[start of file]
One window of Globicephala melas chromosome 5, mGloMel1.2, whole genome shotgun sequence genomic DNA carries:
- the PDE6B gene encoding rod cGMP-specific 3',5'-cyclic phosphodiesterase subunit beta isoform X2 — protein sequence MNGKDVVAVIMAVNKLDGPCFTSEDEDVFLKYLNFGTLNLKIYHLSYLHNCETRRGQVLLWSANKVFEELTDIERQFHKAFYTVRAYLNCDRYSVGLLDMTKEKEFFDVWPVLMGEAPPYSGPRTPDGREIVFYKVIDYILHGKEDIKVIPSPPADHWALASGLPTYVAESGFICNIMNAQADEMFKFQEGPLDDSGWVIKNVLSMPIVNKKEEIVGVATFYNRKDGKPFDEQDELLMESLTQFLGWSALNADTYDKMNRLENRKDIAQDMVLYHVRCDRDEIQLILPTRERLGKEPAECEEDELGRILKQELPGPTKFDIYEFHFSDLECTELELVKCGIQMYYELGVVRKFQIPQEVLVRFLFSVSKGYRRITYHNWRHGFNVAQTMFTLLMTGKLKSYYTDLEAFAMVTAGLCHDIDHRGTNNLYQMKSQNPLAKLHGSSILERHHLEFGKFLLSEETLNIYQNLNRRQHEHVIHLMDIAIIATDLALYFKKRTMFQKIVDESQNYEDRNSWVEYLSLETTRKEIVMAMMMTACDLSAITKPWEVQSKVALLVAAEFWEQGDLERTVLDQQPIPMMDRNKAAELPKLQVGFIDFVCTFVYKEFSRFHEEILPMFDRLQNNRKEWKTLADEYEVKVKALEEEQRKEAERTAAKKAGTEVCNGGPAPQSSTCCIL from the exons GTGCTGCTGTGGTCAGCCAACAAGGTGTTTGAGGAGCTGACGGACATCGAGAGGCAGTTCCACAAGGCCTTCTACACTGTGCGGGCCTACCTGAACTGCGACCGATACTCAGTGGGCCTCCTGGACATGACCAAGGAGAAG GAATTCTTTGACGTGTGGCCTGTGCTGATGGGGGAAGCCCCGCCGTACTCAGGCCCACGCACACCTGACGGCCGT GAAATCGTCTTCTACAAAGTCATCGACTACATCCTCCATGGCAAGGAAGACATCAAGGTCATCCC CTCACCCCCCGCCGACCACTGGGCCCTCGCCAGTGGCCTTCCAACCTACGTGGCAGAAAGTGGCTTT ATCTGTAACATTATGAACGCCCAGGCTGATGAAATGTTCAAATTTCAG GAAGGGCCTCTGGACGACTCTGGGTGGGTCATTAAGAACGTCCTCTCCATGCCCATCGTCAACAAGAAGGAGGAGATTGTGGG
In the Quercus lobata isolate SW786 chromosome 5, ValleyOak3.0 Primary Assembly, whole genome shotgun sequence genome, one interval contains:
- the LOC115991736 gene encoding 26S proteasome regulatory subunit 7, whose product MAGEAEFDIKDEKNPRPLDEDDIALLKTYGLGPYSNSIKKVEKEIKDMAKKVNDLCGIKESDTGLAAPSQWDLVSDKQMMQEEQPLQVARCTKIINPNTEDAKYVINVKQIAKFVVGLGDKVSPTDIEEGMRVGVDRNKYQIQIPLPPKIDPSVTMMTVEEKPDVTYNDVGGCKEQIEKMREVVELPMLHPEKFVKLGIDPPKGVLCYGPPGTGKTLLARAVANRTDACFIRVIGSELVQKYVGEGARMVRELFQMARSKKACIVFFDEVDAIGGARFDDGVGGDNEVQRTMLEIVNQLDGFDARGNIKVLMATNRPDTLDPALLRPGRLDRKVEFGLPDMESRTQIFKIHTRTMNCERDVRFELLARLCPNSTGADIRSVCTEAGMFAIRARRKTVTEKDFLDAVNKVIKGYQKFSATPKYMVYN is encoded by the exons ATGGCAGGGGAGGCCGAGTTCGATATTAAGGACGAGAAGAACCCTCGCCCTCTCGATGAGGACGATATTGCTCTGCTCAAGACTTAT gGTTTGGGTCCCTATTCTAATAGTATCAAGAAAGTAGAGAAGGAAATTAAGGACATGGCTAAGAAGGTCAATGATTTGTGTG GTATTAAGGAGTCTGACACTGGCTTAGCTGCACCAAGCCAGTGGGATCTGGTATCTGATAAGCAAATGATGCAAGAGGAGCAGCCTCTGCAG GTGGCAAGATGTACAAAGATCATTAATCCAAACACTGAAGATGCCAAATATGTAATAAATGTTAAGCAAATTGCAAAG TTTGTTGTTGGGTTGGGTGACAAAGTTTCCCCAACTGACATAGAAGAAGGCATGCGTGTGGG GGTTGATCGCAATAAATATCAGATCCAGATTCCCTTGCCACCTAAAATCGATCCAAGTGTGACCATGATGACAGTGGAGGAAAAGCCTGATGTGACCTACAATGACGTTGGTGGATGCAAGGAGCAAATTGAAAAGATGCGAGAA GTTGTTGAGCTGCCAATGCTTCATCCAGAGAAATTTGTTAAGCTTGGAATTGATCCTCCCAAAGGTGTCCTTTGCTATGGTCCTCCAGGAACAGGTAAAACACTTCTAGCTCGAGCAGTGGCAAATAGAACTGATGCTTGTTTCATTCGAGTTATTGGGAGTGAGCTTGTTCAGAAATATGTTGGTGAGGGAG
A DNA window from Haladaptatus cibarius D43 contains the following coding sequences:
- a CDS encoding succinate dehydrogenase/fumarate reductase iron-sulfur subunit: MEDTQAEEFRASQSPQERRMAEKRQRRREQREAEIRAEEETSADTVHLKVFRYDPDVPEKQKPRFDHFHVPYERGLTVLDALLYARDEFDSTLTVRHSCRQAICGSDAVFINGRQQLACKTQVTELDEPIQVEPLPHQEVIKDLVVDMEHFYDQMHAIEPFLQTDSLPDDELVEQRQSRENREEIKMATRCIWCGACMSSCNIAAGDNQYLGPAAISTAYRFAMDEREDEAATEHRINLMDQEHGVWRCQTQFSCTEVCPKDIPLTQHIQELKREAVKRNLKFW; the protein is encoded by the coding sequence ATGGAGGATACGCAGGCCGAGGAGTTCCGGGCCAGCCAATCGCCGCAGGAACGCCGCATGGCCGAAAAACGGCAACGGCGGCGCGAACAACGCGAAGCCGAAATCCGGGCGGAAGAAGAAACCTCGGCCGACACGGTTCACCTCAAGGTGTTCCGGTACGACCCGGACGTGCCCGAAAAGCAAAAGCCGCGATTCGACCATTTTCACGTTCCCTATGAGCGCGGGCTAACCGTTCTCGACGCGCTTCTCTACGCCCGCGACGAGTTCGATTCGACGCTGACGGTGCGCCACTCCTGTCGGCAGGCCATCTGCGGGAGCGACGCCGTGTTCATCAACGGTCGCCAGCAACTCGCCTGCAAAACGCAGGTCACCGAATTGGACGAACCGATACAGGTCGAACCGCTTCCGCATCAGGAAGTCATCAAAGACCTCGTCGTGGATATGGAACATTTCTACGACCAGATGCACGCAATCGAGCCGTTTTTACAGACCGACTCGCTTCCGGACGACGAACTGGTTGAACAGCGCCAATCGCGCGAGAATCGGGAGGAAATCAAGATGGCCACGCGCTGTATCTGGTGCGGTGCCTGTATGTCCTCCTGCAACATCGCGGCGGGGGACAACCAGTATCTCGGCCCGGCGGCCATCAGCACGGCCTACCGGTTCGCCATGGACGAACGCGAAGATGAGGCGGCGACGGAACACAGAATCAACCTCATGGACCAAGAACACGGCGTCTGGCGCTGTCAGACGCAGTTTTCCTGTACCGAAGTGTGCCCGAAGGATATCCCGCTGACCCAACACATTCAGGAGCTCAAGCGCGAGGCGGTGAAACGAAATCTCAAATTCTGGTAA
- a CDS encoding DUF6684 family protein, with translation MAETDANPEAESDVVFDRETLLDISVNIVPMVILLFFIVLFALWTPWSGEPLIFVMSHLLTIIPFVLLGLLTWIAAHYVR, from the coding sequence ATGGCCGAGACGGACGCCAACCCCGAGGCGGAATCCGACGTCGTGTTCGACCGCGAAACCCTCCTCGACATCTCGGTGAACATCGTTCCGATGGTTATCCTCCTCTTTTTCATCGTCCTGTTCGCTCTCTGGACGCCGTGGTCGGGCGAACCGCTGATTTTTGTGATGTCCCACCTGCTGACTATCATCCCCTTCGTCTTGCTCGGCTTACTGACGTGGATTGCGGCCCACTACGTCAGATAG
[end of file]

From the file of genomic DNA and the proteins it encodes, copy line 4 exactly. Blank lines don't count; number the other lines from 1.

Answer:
- the LOC115991736 gene encoding 26S proteasome regulatory subunit 7, whose product MAGEAEFDIKDEKNPRPLDEDDIALLKTYGLGPYSNSIKKVEKEIKDMAKKVNDLCGIKESDTGLAAPSQWDLVSDKQMMQEEQPLQVARCTKIINPNTEDAKYVINVKQIAKFVVGLGDKVSPTDIEEGMRVGVDRNKYQIQIPLPPKIDPSVTMMTVEEKPDVTYNDVGGCKEQIEKMREVVELPMLHPEKFVKLGIDPPKGVLCYGPPGTGKTLLARAVANRTDACFIRVIGSELVQKYVGEGARMVRELFQMARSKKACIVFFDEVDAIGGARFDDGVGGDNEVQRTMLEIVNQLDGFDARGNIKVLMATNRPDTLDPALLRPGRLDRKVEFGLPDMESRTQIFKIHTRTMNCERDVRFELLARLCPNSTGADIRSVCTEAGMFAIRARRKTVTEKDFLDAVNKVIKGYQKFSATPKYMVYN is encoded by the exons ATGGCAGGGGAGGCCGAGTTCGATATTAAGGACGAGAAGAACCCTCGCCCTCTCGATGAGGACGATATTGCTCTGCTCAAGACTTAT gGTTTGGGTCCCTATTCTAATAGTATCAAGAAAGTAGAGAAGGAAATTAAGGACATGGCTAAGAAGGTCAATGATTTGTGTG GTATTAAGGAGTCTGACACTGGCTTAGCTGCACCAAGCCAGTGGGATCTGGTATCTGATAAGCAAATGATGCAAGAGGAGCAGCCTCTGCAG GTGGCAAGATGTACAAAGATCATTAATCCAAACACTGAAGATGCCAAATATGTAATAAATGTTAAGCAAATTGCAAAG TTTGTTGTTGGGTTGGGTGACAAAGTTTCCCCAACTGACATAGAAGAAGGCATGCGTGTGGG GGTTGATCGCAATAAATATCAGATCCAGATTCCCTTGCCACCTAAAATCGATCCAAGTGTGACCATGATGACAGTGGAGGAAAAGCCTGATGTGACCTACAATGACGTTGGTGGATGCAAGGAGCAAATTGAAAAGATGCGAGAA GTTGTTGAGCTGCCAATGCTTCATCCAGAGAAATTTGTTAAGCTTGGAATTGATCCTCCCAAAGGTGTCCTTTGCTATGGTCCTCCAGGAACAGGTAAAACACTTCTAGCTCGAGCAGTGGCAAATAGAACTGATGCTTGTTTCATTCGAGTTATTGGGAGTGAGCTTGTTCAGAAATATGTTGGTGAGGGAG